I assumed slaves would be within a few minutes of the master
There were multiple places in my code where I queried a slave and updated the master. This only works if you don’t care about being many hours out of date. For example, it would have been fine for the popular page, but was not acceptable for bookmark counts.
There were also some things that went well:
We used dedicated hardware
To quote a famous businessman: “It costs money. It costs money because it saves money“.
We charged money for a good or service
I know this one is controversial, but there are enormous benefits and you can immediately reinvest a whole bunch of it in your project *sips daiquiri*. Your customers will appreciate that you have a long-term plan that doesn’t involve repackaging them as a product.
If Pinboard were not a paid service, we could not have stayed up on December 16, and I would have been forced to either seek outside funding or close signups. Instead, I was immediately able to hire contractors, add hardware, and put money in the bank against further development.
I don’t claim the paid model is right for all projects that want to stay small and independent. But given the terrible track record of free bookmarking sites in particular, the fact that a Pinboard account costs money actually increases its perceived value. People don’t want their bookmarks to go away, and they hate switching services. A sustainable, credible business model is a big feature.
So that’s the story of our big Yahoo adventure – ten million bookmarks, eleven thousand new users, forty-odd refunds, and about a terabyte of newly-crawled data. To everyone who signed up in the thick of things, thank you for your terrific patience, and for being so understanding as we worked to get the site back on its feet.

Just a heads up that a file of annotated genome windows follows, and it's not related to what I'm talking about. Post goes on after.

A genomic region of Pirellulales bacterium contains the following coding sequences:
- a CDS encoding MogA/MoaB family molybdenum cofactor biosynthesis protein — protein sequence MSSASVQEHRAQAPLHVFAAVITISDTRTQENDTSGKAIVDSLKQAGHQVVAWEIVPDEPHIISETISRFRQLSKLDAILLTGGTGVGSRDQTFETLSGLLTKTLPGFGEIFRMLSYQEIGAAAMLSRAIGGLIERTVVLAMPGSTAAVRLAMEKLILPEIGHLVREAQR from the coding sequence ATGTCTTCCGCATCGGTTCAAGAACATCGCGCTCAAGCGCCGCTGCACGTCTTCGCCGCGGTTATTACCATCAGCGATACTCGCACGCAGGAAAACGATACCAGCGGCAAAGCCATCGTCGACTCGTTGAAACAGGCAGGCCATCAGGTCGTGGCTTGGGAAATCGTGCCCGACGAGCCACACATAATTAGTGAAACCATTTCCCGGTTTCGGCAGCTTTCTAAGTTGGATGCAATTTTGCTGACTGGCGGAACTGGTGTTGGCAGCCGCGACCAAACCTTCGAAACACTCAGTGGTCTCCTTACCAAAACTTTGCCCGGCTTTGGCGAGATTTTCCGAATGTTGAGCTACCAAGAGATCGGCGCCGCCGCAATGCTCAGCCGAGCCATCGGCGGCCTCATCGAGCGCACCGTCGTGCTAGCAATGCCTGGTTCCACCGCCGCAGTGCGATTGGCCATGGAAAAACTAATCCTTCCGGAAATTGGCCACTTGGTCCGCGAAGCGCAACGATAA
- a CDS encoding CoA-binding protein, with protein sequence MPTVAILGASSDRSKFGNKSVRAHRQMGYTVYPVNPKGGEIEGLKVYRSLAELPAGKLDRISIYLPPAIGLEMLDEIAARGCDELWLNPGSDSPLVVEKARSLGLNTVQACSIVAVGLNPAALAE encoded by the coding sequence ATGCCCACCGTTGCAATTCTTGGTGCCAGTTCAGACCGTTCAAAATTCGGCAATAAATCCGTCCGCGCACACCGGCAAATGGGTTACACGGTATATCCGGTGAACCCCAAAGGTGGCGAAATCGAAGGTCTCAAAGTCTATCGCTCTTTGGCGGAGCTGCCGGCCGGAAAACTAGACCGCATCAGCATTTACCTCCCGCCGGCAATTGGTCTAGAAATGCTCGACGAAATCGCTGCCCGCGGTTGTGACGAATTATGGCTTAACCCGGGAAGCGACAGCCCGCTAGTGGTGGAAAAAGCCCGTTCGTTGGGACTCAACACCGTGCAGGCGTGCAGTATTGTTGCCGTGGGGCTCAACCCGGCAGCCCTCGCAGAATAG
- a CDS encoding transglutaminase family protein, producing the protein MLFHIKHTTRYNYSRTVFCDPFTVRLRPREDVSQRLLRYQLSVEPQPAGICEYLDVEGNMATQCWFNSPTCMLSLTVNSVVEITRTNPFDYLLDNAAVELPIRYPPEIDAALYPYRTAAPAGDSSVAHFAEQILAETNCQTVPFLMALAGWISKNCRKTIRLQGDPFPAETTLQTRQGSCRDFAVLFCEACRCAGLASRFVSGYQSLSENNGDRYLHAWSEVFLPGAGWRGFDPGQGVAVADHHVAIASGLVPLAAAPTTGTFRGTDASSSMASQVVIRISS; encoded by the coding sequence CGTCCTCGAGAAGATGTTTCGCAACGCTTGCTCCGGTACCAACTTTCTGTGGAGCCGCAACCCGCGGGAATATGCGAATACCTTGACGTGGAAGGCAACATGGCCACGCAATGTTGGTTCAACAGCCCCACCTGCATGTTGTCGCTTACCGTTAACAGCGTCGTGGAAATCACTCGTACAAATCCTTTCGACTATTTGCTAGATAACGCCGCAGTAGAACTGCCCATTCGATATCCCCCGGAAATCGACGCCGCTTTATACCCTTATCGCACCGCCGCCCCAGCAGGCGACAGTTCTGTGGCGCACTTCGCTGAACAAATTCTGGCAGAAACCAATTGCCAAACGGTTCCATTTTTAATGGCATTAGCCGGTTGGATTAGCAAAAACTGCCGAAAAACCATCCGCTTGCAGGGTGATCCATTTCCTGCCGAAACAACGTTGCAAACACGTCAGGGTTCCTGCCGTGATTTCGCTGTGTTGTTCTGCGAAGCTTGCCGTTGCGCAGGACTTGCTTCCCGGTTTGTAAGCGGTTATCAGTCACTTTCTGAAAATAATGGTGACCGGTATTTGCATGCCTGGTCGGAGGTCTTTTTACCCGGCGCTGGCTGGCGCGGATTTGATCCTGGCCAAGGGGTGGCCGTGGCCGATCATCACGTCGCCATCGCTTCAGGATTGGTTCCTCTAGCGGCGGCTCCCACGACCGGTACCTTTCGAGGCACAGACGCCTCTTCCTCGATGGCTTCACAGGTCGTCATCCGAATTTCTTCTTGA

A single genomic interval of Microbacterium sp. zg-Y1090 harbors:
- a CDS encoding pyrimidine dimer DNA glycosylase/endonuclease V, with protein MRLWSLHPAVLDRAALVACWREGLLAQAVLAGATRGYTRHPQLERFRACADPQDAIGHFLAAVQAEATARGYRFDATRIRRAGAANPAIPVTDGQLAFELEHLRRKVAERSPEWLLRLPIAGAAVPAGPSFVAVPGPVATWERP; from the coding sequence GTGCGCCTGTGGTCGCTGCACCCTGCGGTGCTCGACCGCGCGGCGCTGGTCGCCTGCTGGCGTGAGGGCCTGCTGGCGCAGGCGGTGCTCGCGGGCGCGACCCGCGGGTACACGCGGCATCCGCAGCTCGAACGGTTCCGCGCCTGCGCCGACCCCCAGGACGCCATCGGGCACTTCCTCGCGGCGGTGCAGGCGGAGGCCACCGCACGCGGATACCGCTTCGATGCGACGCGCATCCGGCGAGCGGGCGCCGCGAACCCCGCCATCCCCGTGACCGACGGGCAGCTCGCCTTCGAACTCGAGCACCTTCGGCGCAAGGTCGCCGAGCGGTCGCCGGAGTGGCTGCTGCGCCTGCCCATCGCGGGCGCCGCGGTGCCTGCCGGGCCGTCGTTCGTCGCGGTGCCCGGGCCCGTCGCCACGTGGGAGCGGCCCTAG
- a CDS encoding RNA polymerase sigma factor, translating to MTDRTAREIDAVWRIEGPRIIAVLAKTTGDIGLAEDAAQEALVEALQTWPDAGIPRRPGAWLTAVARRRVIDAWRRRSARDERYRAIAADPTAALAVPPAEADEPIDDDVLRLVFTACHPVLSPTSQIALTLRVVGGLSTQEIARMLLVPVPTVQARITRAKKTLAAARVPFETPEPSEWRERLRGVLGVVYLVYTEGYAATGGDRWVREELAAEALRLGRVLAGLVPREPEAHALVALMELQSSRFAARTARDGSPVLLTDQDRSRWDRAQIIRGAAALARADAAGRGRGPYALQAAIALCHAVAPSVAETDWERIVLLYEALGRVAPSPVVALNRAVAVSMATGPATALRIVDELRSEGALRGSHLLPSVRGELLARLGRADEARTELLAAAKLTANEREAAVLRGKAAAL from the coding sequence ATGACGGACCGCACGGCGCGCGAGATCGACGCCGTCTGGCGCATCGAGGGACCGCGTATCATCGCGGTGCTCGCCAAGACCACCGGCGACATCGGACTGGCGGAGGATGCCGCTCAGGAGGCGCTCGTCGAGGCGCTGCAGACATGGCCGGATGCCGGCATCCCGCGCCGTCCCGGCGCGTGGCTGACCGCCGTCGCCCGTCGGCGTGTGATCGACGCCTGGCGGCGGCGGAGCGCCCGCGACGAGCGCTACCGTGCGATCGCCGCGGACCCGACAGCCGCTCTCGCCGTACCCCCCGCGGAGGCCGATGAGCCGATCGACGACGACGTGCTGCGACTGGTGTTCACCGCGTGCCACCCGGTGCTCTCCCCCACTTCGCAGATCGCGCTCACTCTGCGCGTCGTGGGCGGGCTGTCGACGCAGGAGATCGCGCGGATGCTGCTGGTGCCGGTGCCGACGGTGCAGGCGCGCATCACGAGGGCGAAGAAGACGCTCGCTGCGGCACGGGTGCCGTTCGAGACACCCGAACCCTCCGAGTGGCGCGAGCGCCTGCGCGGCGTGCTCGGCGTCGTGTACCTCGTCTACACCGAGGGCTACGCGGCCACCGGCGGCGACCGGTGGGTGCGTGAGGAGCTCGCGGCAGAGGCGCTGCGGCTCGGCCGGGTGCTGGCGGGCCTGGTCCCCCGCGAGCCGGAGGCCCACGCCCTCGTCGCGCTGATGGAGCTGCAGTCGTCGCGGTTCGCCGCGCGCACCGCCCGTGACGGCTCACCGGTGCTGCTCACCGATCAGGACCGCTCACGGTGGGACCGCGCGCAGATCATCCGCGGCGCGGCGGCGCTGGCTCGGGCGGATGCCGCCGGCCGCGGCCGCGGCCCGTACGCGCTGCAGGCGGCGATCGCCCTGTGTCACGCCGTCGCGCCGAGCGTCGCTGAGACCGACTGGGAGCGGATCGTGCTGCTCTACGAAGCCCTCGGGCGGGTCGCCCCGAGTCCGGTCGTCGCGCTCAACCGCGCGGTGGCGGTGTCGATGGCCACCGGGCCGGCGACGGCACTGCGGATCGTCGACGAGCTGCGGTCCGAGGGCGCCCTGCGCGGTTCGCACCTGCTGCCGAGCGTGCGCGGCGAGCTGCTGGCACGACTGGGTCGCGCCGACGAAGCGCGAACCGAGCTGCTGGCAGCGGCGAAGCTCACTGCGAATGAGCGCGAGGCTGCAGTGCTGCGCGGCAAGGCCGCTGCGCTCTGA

And a final, special shout-out goes to my favorite company in the world, Yahoo. I can’t wait to see what you guys think of next!
* The list also included the mysteriously indestructible Yahoo Bookmarks, though that didn’t seem to affect anyone. How Yahoo Bookmarks has persisted into 2011 remains one of the great unsolved mysteries of computer science.
** I should point out that Yahoo claims Delicious is alive and well, and will bounce back better than ever just as soon as they can find someone — anyone — to please buy it. Since the entire staff has been fired and the project is a ghost ship, I’m going to stick with ‘demise’.
*** This is because utf8 strings in MySQL can be up to three bytes per character, and MySQL has to assume the worst in sizing the row.
**** I ended up extending the refund window by seven days and giving everyone a free extra week of archiving.
—maciej on March 08, 2011
Link to Original Report